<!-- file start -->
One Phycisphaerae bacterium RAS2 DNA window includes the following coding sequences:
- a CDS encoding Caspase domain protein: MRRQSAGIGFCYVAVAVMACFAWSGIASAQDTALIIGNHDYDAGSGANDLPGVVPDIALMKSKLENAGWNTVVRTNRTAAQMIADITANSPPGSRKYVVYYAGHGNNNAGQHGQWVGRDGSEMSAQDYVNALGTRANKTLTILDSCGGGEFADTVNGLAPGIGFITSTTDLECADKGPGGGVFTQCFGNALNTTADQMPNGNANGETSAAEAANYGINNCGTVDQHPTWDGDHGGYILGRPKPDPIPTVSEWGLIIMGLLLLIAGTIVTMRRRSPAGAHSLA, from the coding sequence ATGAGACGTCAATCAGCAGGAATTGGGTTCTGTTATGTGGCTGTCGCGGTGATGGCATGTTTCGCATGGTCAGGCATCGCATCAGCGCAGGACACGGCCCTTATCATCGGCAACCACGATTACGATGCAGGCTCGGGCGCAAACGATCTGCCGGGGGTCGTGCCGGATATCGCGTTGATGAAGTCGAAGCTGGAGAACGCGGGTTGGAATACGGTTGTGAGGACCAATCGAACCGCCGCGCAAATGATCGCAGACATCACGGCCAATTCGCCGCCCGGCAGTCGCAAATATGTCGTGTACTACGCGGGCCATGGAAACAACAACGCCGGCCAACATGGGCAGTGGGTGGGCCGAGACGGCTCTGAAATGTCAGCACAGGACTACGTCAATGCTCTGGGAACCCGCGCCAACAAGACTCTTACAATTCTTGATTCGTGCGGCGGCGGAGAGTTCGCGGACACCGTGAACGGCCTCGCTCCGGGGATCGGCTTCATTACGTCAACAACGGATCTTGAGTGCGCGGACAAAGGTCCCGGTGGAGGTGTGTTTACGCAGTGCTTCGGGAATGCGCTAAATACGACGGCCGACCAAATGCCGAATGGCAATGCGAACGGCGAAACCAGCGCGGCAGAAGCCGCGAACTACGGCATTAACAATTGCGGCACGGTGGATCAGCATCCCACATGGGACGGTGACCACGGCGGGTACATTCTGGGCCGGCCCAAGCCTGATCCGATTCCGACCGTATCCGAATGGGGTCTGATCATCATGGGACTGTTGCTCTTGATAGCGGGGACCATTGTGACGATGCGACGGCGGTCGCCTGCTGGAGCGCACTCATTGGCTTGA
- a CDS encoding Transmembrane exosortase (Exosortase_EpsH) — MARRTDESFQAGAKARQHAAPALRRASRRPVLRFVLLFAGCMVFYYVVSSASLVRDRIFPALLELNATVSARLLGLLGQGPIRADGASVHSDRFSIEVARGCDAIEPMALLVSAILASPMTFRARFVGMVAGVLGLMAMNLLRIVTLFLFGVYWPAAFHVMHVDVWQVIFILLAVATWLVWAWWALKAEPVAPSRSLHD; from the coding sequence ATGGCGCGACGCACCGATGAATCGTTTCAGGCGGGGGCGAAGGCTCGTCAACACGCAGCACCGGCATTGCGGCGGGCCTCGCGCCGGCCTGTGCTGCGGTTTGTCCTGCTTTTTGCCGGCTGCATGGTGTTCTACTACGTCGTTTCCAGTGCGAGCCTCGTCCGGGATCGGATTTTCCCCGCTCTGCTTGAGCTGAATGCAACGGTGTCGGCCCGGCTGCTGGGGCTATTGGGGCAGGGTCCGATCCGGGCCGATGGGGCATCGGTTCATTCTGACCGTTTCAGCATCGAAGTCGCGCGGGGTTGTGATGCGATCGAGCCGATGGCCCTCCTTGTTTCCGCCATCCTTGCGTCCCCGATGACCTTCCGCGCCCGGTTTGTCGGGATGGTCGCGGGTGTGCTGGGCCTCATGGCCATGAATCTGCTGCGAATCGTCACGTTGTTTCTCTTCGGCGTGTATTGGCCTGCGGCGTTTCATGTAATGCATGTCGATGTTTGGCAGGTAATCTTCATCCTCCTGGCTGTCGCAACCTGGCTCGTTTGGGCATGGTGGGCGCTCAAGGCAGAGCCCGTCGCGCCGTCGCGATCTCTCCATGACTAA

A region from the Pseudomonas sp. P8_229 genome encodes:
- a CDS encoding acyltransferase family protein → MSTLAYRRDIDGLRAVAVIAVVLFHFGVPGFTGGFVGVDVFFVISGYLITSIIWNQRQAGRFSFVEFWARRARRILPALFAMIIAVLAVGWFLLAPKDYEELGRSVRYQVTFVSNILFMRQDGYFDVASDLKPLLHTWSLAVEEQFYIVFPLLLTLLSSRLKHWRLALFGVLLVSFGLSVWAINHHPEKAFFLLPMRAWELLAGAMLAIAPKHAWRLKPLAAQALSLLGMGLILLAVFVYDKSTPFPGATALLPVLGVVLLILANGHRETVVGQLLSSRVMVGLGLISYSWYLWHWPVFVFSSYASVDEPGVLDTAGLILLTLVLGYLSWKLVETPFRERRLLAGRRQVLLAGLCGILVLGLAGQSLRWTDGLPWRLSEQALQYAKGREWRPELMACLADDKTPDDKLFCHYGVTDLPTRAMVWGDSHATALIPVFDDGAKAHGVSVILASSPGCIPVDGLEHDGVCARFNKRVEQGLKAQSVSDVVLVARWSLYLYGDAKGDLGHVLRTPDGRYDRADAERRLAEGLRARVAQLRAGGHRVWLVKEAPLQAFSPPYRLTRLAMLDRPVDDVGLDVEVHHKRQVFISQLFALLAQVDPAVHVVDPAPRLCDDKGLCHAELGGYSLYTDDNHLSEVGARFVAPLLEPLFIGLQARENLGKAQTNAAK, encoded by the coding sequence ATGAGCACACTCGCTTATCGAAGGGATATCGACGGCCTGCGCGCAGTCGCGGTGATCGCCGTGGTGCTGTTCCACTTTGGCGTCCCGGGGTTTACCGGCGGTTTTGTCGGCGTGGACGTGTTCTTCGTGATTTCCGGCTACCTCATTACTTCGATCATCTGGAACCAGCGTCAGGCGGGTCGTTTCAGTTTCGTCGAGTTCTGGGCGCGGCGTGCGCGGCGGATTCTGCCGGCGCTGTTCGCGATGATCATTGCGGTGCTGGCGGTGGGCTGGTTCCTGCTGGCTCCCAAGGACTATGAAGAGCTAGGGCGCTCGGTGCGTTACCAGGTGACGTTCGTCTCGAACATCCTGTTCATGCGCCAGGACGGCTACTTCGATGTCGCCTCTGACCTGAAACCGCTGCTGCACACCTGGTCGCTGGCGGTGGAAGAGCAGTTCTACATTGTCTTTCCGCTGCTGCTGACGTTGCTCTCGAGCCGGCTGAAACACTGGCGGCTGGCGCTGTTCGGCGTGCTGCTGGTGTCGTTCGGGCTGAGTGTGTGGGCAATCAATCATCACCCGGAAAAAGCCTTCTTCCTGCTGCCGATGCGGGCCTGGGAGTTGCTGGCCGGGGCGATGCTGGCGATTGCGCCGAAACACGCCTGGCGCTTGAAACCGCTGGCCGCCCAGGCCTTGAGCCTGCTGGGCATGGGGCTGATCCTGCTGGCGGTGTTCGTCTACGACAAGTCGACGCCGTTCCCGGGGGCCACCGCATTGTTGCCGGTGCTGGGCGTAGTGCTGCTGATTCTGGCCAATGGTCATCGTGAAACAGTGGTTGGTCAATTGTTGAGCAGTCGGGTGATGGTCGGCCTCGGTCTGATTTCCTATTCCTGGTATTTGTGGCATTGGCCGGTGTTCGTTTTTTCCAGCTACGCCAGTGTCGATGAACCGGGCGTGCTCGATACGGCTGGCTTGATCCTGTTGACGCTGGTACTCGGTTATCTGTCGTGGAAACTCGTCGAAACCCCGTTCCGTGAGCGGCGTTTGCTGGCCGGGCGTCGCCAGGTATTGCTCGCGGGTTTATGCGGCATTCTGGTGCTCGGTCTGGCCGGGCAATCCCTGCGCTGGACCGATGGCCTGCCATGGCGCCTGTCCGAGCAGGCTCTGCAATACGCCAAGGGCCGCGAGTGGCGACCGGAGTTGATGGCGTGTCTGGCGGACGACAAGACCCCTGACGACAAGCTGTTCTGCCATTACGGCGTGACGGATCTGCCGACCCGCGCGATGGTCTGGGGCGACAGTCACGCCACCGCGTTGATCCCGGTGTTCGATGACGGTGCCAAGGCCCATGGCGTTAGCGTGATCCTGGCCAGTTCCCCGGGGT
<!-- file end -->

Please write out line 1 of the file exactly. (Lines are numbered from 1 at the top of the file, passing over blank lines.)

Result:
One Phycisphaerae bacterium RAS2 DNA window includes the following coding sequences: